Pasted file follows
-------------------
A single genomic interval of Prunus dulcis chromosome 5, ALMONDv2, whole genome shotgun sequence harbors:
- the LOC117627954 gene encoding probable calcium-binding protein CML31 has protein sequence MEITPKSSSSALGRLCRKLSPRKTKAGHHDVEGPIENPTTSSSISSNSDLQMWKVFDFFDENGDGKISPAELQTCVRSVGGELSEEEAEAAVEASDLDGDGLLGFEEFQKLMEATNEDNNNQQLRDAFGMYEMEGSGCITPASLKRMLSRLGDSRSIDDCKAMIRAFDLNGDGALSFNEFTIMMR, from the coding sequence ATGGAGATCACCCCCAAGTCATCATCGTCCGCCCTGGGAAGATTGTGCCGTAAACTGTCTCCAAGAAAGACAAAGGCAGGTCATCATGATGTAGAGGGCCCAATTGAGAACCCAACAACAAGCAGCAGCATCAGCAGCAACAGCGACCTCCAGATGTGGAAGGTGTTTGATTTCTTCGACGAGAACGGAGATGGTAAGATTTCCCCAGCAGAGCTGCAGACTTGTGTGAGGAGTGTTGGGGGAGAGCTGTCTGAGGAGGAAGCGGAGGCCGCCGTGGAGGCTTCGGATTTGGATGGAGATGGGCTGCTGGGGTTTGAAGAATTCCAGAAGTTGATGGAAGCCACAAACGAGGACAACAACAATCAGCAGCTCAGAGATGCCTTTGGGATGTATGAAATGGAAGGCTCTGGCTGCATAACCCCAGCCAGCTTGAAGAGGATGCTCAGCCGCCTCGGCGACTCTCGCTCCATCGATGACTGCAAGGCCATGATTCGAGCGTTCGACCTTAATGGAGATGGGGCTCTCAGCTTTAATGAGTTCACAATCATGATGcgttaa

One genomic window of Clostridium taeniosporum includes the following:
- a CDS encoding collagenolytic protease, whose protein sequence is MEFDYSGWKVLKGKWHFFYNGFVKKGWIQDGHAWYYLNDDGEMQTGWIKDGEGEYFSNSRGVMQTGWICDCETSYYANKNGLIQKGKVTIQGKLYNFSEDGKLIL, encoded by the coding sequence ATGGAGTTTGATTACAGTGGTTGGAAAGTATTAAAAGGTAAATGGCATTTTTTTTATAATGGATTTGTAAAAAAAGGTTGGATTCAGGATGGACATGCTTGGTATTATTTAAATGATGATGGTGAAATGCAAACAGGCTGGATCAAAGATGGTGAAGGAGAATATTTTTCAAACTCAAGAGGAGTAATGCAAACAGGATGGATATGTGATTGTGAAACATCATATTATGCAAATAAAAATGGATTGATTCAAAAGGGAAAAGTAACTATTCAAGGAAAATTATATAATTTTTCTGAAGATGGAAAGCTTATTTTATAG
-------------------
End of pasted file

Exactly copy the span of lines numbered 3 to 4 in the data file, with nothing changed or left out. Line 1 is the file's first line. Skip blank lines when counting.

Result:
One genomic window of Clostridium taeniosporum includes the following:
- a CDS encoding collagenolytic protease, whose protein sequence is MEFDYSGWKVLKGKWHFFYNGFVKKGWIQDGHAWYYLNDDGEMQTGWIKDGEGEYFSNSRGVMQTGWICDCETSYYANKNGLIQKGKVTIQGKLYNFSEDGKLIL, encoded by the coding sequence ATGGAGTTTGATTACAGTGGTTGGAAAGTATTAAAAGGTAAATGGCATTTTTTTTATAATGGATTTGTAAAAAAAGGTTGGATTCAGGATGGACATGCTTGGTATTATTTAAATGATGATGGTGAAATGCAAACAGGCTGGATCAAAGATGGTGAAGGAGAATATTTTTCAAACTCAAGAGGAGTAATGCAAACAGGATGGATATGTGATTGTGAAACATCATATTATGCAAATAAAAATGGATTGATTCAAAAGGGAAAAGTAACTATTCAAGGAAAATTATATAATTTTTCTGAAGATGGAAAGCTTATTTTATAG